Best Novella

  1. Big Boys Don’t Cry, by Tom Kratman
  2. The Plural of Helen of Troy, by John C. Wright
  3. Flow, by Arlan Andrews, Sr.
  4. One Bright Star to Guide Them, by John C. Wright
  5. Pale Realms of Shade, by John C. Wright

Nothing much to say here except Tom Kratman’s story blew me away.  The rest were good but not as good.

Best Novelette

  1. The Triple Sun: A Golden Age Tale, by Rajnar Vajra
  2. The Journeyman in the Stone House, by Michael F. Flynn
  3. Ashes to Ashes, Dust to Dust, Earth to Alluvium, by Gray Rinehart
  4. Championship B’Tok, by Edward M. Lerner
  5. The Day the World Turned Upside Down, by Thomas Olde Heuvelt

I’ve been reading Rajnar Vajra off and on in the pages of Analog for some time, and I’ve enjoyed everything he’s written. The others were generally fine, tho I did have a problem with “Championship B’Tok” as it frequently felt like the abridged version of a much longer story.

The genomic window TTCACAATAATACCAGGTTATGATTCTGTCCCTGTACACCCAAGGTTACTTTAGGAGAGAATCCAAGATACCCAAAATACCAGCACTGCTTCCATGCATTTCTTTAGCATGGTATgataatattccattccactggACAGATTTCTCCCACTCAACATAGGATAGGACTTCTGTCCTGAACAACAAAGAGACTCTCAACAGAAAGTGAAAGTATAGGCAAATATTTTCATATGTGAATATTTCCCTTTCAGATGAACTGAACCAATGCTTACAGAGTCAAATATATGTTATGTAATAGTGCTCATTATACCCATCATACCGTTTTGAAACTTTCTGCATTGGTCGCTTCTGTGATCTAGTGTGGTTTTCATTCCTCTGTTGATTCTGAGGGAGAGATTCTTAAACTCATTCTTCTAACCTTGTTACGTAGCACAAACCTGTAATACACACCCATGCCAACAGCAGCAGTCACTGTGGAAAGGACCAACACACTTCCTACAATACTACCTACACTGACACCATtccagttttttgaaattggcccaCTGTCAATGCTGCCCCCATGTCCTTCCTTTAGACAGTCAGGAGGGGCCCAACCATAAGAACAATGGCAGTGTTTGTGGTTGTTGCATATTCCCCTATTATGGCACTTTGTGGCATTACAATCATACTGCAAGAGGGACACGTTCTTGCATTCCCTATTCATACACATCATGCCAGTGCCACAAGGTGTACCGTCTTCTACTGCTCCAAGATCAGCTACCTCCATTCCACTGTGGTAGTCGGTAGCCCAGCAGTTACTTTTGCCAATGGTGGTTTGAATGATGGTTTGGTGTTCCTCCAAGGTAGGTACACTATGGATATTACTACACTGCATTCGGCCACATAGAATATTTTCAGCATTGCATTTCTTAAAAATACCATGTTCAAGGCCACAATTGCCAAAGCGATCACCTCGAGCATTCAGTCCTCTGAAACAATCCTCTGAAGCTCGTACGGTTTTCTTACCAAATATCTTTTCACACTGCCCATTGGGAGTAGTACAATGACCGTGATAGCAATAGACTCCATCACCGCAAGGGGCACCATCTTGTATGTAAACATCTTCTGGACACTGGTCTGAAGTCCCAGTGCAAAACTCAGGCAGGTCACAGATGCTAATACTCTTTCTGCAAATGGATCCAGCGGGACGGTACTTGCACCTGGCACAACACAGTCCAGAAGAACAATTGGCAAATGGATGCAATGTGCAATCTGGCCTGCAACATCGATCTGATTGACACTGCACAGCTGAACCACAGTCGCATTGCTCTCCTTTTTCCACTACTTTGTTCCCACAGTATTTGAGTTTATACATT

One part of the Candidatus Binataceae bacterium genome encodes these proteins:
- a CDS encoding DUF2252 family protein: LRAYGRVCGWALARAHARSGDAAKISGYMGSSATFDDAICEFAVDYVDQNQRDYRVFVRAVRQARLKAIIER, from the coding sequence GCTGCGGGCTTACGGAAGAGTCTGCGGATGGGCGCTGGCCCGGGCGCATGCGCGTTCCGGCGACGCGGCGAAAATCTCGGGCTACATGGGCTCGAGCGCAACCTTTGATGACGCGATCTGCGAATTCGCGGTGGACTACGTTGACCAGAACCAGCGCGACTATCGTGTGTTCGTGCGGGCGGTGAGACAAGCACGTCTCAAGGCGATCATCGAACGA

Best Short Story

  1. A Single Samuraii, by Steven Diamond
  2. Totaled, by Kary English
  3. The Parliament of Beasts and Birds, by John C. Wright
  4. Turncoat, by Steve Rzasa
  5. On a Spiritual Plain, by Lou Antonelli

Personally, I thought the choices in this catagory were a vast improvement over last years ballot, but were still overall the weakest of the literature nominations. The only real clunker to me was “On A Spiritual Plain”, which I frankly came close to ranking below No Award.

Best Related Work

  1. The Hot Equations: Thermodynamics and Military SF, by Ken Burnside
  2. Transhuman and Subhuman: Essays on Science Fiction and the Awful Truth, by John C. Wright
  3. No Award

Best Graphic Story

  1. Ms. Marvel Volume 1: No Normal, by G. Willow Wilson, illustrated by Adrian Alphona and Jake Wyatt
  2. Saga Volume 3, by Brian K. Vaughan, illustrated by Fiona Staples